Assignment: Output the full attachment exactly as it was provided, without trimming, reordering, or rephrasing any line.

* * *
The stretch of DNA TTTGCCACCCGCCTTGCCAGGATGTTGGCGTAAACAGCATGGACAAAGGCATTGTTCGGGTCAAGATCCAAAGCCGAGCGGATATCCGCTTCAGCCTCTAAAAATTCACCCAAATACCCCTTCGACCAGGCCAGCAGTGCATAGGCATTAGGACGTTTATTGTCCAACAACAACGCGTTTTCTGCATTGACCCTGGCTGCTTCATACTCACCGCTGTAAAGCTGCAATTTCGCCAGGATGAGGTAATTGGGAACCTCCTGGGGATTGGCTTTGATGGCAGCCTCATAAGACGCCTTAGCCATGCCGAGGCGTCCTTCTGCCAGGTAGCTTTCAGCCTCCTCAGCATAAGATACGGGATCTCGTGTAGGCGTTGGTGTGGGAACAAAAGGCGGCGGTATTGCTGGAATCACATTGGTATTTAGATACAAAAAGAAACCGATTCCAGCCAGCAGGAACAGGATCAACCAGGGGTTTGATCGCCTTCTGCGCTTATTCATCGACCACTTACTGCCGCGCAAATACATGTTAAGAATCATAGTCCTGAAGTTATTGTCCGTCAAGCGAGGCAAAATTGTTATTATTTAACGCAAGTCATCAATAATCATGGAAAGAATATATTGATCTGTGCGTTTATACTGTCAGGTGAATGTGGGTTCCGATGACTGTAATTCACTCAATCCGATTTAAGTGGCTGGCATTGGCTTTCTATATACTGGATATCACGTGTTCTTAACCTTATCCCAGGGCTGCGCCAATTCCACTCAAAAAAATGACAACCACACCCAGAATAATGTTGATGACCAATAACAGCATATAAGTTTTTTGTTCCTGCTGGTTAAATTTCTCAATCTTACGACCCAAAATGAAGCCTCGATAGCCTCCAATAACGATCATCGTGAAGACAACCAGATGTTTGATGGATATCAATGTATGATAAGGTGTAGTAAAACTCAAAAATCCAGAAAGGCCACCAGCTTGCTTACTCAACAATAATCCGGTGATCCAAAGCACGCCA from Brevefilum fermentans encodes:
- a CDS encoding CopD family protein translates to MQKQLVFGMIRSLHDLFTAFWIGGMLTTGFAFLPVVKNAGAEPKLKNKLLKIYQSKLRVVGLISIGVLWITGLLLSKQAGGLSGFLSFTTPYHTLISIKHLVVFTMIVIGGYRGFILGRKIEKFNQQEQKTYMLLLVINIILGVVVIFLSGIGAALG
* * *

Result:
The stretch of DNA TTTGCCACCCGCCTTGCCAGGATGTTGGCGTAAACAGCATGGACAAAGGCATTGTTCGGGTCAAGATCCAAAGCCGAGCGGATATCCGCTTCAGCCTCTAAAAATTCACCCAAATACCCCTTCGACCAGGCCAGCAGTGCATAGGCATTAGGACGTTTATTGTCCAACAACAACGCGTTTTCTGCATTGACCCTGGCTGCTTCATACTCACCGCTGTAAAGCTGCAATTTCGCCAGGATGAGGTAATTGGGAACCTCCTGGGGATTGGCTTTGATGGCAGCCTCATAAGACGCCTTAGCCATGCCGAGGCGTCCTTCTGCCAGGTAGCTTTCAGCCTCCTCAGCATAAGATACGGGATCTCGTGTAGGCGTTGGTGTGGGAACAAAAGGCGGCGGTATTGCTGGAATCACATTGGTATTTAGATACAAAAAGAAACCGATTCCAGCCAGCAGGAACAGGATCAACCAGGGGTTTGATCGCCTTCTGCGCTTATTCATCGACCACTTACTGCCGCGCAAATACATGTTAAGAATCATAGTCCTGAAGTTATTGTCCGTCAAGCGAGGCAAAATTGTTATTATTTAACGCAAGTCATCAATAATCATGGAAAGAATATATTGATCTGTGCGTTTATACTGTCAGGTGAATGTGGGTTCCGATGACTGTAATTCACTCAATCCGATTTAAGTGGCTGGCATTGGCTTTCTATATACTGGATATCACGTGTTCTTAACCTTATCCCAGGGCTGCGCCAATTCCACTCAAAAAAATGACAACCACACCCAGAATAATGTTGATGACCAATAACAGCATATAAGTTTTTTGTTCCTGCTGGTTAAATTTCTCAATCTTACGACCCAAAATGAAGCCTCGATAGCCTCCAATAACGATCATCGTGAAGACAACCAGATGTTTGATGGATATCAATGTATGATAAGGTGTAGTAAAACTCAAAAATCCAGAAAGGCCACCAGCTTGCTTACTCAACAATAATCCGGTGATCCAAAGCACGCCA from Brevefilum fermentans encodes:
- a CDS encoding CopD family protein translates to MQKQLVFGMIRSLHDLFTAFWIGGMLTTGFAFLPVVKNAGAEPKLKNKLLKIYQSKLRVVGLISIGVLWITGLLLSKQAGGLSGFLSFTTPYHTLISIKHLVVFTMIVIGGYRGFILGRKIEKFNQQEQKTYMLLLVINIILGVVVIFLSGIGAALG